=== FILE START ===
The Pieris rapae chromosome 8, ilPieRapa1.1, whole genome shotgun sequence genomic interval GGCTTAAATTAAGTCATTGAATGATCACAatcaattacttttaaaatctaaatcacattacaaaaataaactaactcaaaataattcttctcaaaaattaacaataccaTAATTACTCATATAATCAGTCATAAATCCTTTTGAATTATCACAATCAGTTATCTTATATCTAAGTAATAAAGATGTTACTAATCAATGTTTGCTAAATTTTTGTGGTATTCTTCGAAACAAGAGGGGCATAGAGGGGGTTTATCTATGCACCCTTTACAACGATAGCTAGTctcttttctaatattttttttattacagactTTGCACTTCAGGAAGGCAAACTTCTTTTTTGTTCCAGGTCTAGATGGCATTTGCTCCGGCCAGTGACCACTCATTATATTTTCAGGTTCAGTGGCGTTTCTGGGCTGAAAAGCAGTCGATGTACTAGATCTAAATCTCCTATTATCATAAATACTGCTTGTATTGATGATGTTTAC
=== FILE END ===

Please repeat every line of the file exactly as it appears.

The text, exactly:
The Pieris rapae chromosome 8, ilPieRapa1.1, whole genome shotgun sequence genomic interval GGCTTAAATTAAGTCATTGAATGATCACAatcaattacttttaaaatctaaatcacattacaaaaataaactaactcaaaataattcttctcaaaaattaacaataccaTAATTACTCATATAATCAGTCATAAATCCTTTTGAATTATCACAATCAGTTATCTTATATCTAAGTAATAAAGATGTTACTAATCAATGTTTGCTAAATTTTTGTGGTATTCTTCGAAACAAGAGGGGCATAGAGGGGGTTTATCTATGCACCCTTTACAACGATAGCTAGTctcttttctaatattttttttattacagactTTGCACTTCAGGAAGGCAAACTTCTTTTTTGTTCCAGGTCTAGATGGCATTTGCTCCGGCCAGTGACCACTCATTATATTTTCAGGTTCAGTGGCGTTTCTGGGCTGAAAAGCAGTCGATGTACTAGATCTAAATCTCCTATTATCATAAATACTGCTTGTATTGATGATGTTTAC